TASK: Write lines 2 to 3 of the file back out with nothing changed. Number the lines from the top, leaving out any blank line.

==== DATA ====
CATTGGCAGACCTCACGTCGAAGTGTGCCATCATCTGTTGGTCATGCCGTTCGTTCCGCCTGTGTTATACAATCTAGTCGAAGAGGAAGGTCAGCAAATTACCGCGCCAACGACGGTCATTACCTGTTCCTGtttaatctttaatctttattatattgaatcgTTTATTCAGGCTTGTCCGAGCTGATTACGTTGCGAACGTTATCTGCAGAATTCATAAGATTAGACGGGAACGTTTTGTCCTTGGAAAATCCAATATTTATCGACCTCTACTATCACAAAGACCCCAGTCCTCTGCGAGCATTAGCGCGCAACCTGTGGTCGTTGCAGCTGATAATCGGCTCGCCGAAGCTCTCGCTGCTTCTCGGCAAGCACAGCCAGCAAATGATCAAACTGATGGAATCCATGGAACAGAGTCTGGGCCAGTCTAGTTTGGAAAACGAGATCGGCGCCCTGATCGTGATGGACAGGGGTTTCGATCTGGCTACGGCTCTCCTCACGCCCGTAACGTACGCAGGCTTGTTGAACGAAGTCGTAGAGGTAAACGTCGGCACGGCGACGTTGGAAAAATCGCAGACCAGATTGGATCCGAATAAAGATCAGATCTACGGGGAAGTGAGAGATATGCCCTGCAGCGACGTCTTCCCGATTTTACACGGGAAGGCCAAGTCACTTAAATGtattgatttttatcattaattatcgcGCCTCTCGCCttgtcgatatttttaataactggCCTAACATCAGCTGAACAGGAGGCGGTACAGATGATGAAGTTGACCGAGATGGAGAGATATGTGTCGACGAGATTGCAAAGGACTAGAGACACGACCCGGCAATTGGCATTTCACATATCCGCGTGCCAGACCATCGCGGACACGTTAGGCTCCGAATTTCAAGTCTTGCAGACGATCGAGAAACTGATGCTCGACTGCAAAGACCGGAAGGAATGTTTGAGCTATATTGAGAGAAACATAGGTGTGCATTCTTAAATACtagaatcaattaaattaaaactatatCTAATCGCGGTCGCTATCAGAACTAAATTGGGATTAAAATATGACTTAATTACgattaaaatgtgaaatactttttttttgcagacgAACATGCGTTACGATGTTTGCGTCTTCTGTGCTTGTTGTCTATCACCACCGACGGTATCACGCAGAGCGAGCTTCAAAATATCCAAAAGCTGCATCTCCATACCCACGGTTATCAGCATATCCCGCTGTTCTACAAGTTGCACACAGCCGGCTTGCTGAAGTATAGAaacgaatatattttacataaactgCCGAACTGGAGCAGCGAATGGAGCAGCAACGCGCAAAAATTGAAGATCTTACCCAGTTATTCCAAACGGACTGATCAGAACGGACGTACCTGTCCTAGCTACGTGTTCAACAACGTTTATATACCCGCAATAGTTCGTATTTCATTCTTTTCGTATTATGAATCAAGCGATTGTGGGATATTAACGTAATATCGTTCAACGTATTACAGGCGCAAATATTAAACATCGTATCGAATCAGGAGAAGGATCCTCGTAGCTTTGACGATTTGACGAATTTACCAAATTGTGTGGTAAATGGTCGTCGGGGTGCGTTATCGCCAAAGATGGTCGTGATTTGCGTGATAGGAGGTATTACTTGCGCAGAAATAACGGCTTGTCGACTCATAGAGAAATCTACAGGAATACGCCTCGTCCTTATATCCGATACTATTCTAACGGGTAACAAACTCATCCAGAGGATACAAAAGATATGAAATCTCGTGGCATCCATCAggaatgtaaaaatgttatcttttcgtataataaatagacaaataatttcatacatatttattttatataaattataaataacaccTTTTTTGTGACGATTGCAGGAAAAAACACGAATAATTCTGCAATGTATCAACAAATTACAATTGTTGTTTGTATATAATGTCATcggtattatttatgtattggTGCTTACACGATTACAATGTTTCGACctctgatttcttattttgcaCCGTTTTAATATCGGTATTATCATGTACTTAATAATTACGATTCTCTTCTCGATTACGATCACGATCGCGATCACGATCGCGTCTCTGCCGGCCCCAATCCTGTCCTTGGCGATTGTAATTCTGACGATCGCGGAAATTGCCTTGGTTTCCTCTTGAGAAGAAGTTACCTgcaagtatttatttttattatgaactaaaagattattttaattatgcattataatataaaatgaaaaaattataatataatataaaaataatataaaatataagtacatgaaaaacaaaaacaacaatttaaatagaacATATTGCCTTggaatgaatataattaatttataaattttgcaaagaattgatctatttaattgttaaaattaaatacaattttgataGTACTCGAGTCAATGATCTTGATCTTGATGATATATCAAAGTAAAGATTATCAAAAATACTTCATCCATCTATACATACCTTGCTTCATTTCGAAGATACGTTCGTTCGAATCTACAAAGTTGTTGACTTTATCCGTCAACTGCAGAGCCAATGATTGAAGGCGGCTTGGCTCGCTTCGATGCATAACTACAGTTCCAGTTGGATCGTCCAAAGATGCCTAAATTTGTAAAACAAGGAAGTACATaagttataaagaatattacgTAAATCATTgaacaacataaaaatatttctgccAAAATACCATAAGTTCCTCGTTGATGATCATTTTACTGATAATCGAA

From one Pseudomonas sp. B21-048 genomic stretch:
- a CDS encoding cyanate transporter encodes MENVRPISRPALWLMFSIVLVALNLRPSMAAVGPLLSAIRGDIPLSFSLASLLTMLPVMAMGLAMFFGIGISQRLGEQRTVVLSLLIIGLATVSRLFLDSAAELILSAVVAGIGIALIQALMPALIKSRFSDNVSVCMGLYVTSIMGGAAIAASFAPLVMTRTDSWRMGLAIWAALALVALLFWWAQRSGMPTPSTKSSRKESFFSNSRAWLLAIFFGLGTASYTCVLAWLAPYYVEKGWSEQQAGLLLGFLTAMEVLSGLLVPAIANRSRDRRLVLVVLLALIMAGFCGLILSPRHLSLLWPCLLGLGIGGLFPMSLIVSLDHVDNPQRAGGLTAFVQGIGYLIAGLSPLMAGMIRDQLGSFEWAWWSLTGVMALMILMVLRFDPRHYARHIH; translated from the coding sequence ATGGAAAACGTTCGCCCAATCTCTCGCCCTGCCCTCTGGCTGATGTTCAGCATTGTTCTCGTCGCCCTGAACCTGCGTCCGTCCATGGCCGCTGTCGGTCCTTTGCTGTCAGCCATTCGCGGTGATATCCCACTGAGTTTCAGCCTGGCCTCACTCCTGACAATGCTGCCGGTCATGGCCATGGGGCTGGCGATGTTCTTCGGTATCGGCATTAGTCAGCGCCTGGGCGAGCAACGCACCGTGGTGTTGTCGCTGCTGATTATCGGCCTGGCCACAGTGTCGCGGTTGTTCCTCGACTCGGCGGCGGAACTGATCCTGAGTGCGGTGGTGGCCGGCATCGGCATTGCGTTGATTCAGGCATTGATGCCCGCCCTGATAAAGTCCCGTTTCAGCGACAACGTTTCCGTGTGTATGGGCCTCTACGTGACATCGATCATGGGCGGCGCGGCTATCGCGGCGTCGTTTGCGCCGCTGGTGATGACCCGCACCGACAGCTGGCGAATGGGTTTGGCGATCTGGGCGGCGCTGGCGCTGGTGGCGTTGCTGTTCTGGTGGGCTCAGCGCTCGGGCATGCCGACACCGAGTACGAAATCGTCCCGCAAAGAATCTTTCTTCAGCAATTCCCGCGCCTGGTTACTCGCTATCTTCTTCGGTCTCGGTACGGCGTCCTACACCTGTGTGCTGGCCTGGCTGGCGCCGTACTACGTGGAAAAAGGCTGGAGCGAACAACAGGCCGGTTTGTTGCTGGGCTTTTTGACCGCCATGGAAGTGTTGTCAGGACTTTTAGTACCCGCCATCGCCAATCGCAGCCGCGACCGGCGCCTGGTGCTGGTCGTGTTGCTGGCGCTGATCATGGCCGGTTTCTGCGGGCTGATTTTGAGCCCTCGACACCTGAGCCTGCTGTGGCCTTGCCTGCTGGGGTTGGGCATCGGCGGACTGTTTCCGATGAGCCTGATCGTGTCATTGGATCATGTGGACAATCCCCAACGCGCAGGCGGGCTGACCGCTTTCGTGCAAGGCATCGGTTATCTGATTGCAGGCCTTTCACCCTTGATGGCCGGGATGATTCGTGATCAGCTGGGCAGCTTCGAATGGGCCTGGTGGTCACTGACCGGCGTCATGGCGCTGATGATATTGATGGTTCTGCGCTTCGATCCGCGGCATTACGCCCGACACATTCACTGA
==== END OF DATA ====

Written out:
From one Pseudomonas sp. B21-048 genomic stretch:
- a CDS encoding cyanate transporter encodes MENVRPISRPALWLMFSIVLVALNLRPSMAAVGPLLSAIRGDIPLSFSLASLLTMLPVMAMGLAMFFGIGISQRLGEQRTVVLSLLIIGLATVSRLFLDSAAELILSAVVAGIGIALIQALMPALIKSRFSDNVSVCMGLYVTSIMGGAAIAASFAPLVMTRTDSWRMGLAIWAALALVALLFWWAQRSGMPTPSTKSSRKESFFSNSRAWLLAIFFGLGTASYTCVLAWLAPYYVEKGWSEQQAGLLLGFLTAMEVLSGLLVPAIANRSRDRRLVLVVLLALIMAGFCGLILSPRHLSLLWPCLLGLGIGGLFPMSLIVSLDHVDNPQRAGGLTAFVQGIGYLIAGLSPLMAGMIRDQLGSFEWAWWSLTGVMALMILMVLRFDPRHYARHIH; translated from the coding sequence ATGGAAAACGTTCGCCCAATCTCTCGCCCTGCCCTCTGGCTGATGTTCAGCATTGTTCTCGTCGCCCTGAACCTGCGTCCGTCCATGGCCGCTGTCGGTCCTTTGCTGTCAGCCATTCGCGGTGATATCCCACTGAGTTTCAGCCTGGCCTCACTCCTGACAATGCTGCCGGTCATGGCCATGGGGCTGGCGATGTTCTTCGGTATCGGCATTAGTCAGCGCCTGGGCGAGCAACGCACCGTGGTGTTGTCGCTGCTGATTATCGGCCTGGCCACAGTGTCGCGGTTGTTCCTCGACTCGGCGGCGGAACTGATCCTGAGTGCGGTGGTGGCCGGCATCGGCATTGCGTTGATTCAGGCATTGATGCCCGCCCTGATAAAGTCCCGTTTCAGCGACAACGTTTCCGTGTGTATGGGCCTCTACGTGACATCGATCATGGGCGGCGCGGCTATCGCGGCGTCGTTTGCGCCGCTGGTGATGACCCGCACCGACAGCTGGCGAATGGGTTTGGCGATCTGGGCGGCGCTGGCGCTGGTGGCGTTGCTGTTCTGGTGGGCTCAGCGCTCGGGCATGCCGACACCGAGTACGAAATCGTCCCGCAAAGAATCTTTCTTCAGCAATTCCCGCGCCTGGTTACTCGCTATCTTCTTCGGTCTCGGTACGGCGTCCTACACCTGTGTGCTGGCCTGGCTGGCGCCGTACTACGTGGAAAAAGGCTGGAGCGAACAACAGGCCGGTTTGTTGCTGGGCTTTTTGACCGCCATGGAAGTGTTGTCAGGACTTTTAGTACCCGCCATCGCCAATCGCAGCCGCGACCGGCGCCTGGTGCTGGTCGTGTTGCTGGCGCTGATCATGGCCGGTTTCTGCGGGCTGATTTTGAGCCCTCGACACCTGAGCCTGCTGTGGCCTTGCCTGCTGGGGTTGGGCATCGGCGGACTGTTTCCGATGAGCCTGATCGTGTCATTGGATCATGTGGACAATCCCCAACGCGCAGGCGGGCTGACCGCTTTCGTGCAAGGCATCGGTTATCTGATTGCAGGCCTTTCACCCTTGATGGCCGGGATGATTCGTGATCAGCTGGGCAGCTTCGAATGGGCCTGGTGGTCACTGACCGGCGTCATGGCGCTGATGATATTGATGGTTCTGCGCTTCGATCCGCGGCATTACGCCCGACACATTCACTGA